Mesler v. Bragg Mgmt. Co., 39 Cal.3d 290, 301 (1985). Therefore, under the typical alter ego theory, the complaint should ordinarily state with some specificity what claim or claims justify "drilling a hole" in the "wall" of limited liability, in order to limit the damage to the corporate form. This was the idea behind the Court's previous dismissal (along with a finding that Plaintiff's Complaint did not clearly state the alter ego theory).

But under the "single enterprise" version of alter ego liability, it is the case that "there is really only one corporation." Id. The leading case on the subject, Las Palmas Associates v. Las Palmas Ctr. Associates, states that "[i]n effect what happens is that the court, for sufficient reason, has determined that though there are two or more personalities, there is but one enterprise; and that this enterprise has been so handled that it should respond, as a whole, for the debts of certain component elements of it. " 235 Cal.App.3d 1220, 1249-50 (1991). See also Toho-Towa Co. v. Morgan Creek Prods., Inc., 217 Cal.App.4th 1096, 1108, 159 Cal.Rptr.3d 469, 480 (2013) ("The single-business-enterprise' theory is an equitable doctrine applied to reflect partnership-type liability principles when corporations integrate their resources and operations to achieve a common business purpose."). Thus, if Plaintiff adequately pleads a "single enterprise" theory, it may apply the breach of contract claims to TLC and Haralambus as though they were, essentially, partners in a common venture. Under California law, this means that they are jointly and severally liable for the obligations of the enterprise. Cal.Corp.Code § 16306(a).

The Court holds that the FAC adequately pleads "single enterprise" theory. It adequately pleads the basic elements of alter ego theory for the reasons given as to the original Complaint in the previous order (Dkt. No. 34), and because the FAC adds new, specific allegations that Onward was undercaptalized and that Haralambus used money from TLC to pay Onward's debts.[2] (FAC ¶¶ 44-45.) Plaintiff has now made explicit the alter ego theory that was previously only implicit. And Plaintiff alleges specifically that the two corporations were merely fraudulent entities constructed in pursuit of a single enterprise. (Id. at ¶¶ 8, 47 ("Though there were several actors they operated together with a singular purpose - to defraud.").) This is enough to state a claim for breach of contract against TLC and Haralambus based on Onward's liability for the contract.

2. Lack of Contract/Statute of Frauds

Defendants also assert that Onward cannot be held liable for Beyond Blue's obligations under the Amended License Agreement.

Defendants' first theory is simply that Plaintiff "fails to allege that Onward, in its own capacity, assumed the obligations of Beyond Blue." (TLC's Mot. Dismiss at 4.) This is a peculiar reading of the FAC, which states that "Haralambus, as Director and/or President of Onward... caused Beyond Blue to assign its rights and interests under the Amended License Agreement to Onward." (FAC, ¶ 28.) Even if Plaintiff had not adequately alleged that Onward, TLC, and Haralambus were essentially working as a single entity, the FAC adequately alleges that Haralambus, as an officer of Onward, effected the assignment.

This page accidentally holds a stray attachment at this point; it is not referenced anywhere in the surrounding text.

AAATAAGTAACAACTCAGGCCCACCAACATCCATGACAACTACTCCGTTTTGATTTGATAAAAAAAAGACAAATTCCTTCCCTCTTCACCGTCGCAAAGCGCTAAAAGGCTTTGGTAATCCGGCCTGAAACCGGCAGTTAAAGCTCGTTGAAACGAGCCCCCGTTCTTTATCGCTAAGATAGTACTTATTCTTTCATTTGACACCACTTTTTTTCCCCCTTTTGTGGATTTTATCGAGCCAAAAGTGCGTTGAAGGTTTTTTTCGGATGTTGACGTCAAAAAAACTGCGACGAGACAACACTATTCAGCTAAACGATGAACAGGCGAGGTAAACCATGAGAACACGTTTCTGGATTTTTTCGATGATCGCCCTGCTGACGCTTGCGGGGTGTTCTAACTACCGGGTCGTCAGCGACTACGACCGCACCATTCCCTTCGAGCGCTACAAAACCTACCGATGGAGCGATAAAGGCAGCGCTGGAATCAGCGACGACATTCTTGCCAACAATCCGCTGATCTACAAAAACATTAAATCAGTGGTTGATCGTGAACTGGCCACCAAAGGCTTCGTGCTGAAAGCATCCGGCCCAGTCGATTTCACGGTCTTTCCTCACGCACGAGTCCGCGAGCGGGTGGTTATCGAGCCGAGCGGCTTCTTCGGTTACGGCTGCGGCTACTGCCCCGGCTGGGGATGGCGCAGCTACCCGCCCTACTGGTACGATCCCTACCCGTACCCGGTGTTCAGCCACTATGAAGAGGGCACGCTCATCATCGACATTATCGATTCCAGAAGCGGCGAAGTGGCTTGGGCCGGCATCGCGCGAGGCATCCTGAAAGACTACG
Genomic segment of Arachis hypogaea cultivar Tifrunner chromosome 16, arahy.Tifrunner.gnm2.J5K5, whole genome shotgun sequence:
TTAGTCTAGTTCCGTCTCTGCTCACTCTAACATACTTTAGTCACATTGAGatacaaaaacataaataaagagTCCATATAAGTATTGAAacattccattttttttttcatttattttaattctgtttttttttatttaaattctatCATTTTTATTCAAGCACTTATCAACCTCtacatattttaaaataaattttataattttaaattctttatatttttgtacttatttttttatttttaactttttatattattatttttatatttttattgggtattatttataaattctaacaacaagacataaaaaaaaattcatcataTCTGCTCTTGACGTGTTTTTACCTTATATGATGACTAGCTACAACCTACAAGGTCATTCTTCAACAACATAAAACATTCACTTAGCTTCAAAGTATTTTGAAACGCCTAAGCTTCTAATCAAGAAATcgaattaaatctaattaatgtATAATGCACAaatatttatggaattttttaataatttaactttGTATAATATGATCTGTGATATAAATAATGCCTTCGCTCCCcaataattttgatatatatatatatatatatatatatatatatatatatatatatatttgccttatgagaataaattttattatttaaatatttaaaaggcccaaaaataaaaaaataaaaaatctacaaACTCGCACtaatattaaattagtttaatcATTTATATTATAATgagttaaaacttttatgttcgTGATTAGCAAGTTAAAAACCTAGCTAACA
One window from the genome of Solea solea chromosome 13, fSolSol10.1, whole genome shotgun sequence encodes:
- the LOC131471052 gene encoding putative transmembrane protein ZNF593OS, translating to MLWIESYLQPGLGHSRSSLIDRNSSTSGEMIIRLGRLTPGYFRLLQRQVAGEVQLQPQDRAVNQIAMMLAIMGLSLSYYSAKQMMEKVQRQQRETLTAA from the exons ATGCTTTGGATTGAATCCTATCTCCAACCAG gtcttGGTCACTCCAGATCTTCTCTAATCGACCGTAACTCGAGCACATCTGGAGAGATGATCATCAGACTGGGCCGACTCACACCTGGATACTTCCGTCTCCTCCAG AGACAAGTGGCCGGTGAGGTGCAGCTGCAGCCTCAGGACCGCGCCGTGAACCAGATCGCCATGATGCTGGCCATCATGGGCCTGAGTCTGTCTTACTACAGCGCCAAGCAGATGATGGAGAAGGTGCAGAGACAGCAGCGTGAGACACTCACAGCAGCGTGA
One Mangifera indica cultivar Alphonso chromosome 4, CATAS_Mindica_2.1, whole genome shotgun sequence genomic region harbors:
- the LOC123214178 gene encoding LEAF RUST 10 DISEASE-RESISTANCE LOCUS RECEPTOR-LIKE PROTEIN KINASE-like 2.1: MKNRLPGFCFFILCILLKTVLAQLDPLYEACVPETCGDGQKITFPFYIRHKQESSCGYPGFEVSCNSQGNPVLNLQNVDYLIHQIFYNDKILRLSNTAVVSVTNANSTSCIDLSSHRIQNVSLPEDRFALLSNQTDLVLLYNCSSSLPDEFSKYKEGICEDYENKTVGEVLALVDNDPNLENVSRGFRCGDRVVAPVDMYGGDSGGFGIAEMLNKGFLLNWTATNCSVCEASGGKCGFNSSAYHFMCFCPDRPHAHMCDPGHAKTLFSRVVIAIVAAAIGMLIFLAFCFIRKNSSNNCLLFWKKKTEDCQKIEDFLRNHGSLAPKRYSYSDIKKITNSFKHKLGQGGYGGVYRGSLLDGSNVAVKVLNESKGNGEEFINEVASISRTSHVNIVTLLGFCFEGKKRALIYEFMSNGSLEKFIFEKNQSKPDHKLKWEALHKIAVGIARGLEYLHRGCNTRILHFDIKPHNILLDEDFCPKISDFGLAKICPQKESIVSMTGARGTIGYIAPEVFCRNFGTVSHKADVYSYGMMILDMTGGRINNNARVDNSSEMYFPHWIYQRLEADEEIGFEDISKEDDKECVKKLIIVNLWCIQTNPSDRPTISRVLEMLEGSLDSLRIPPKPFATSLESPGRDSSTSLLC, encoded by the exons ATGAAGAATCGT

Defendants' next argument is that there is no specific allegation that the assignment was in writing, and therefore the statute of frauds precludes the claim. (TLC's Mot. Dismiss at 4:15-5:2.) That may be true, but it is not dispositive of the claim at this point, for several reasons. First, the allegation that there was an "assignment" could easily mean that there was a written assignment; the Court declines to require Plaintiff to amend the FAC solely to add the word "written." Second, and more importantly, the statute of frauds is an affirmative defense that a party may be estopped from using "where necessary to prevent either unconscionable injury or unjust enrichment." Tenzer v. Superscope, Inc., 39 Cal.3d 18, 27 (1985). Plaintiff has certainly alleged sufficient facts showing that Onward acted as though it had authority to use Plaintiff's mark and was enriched by the use and licensing of the mark. (FAC, ¶¶ 30-43.) While the estoppel argument may ultimately prove unsuccessful, the inquiry is fact-specific and generally cannot be determined at the pleading stage. Byrne v. Laura, 52 Cal.App.4th 1054, 1068 (1997).

The Court therefore finds that the breach of contract claims are adequately pled. The Court makes no determination at this time as to the validity of the Statute of Frauds defense.

B. Conversion and Money Had and Received Claims Against Haralambus

The Court had previously dismissed claims against Haralambus for conversion and money had and received, because it was not specifically alleged that Haralambus either personally received the money or used TLC as his alter ego. However, Plaintiff has now adequately pled alter ego liability, as noted above, and the FAC also now specifically alleges that TLC collected and diverted royalties "for Haralambus' personal uses." (FAC, ¶ 41.) Together, these allegations are enough to support the conversion and money had and received claims.

C. Claims Against TLC for Actions Taken Prior to 2008

Defendant TLC argues that it cannot be held liable for either fraudulent representations made, or breaches of contract committed, before September 2008, when it was incorporated. (TLC's Mot. Dismiss at 5-6.) However, because Plaintiff adequately alleges that Onward, TLC, and Haralambus were effectively a single enterprise, it does not matter that TLC did not exist at the time of the alleged fraud or breach. Indeed, to hold otherwise would be to say that someone engaged in a fraudulent single enterprise may effectively commit a series of breaches or torts and then leave the liability behind with an older entity, while moving assets to a new entity. This is precisely the sort of corporate shell game the single enterprise theory is intended to deter. The Court holds that claims against TLC may include actions taken on behalf of the alleged single enterprise prior to the incorporation of TLC.


For the foregoing reasons, the Court DENIES the motions to dismiss.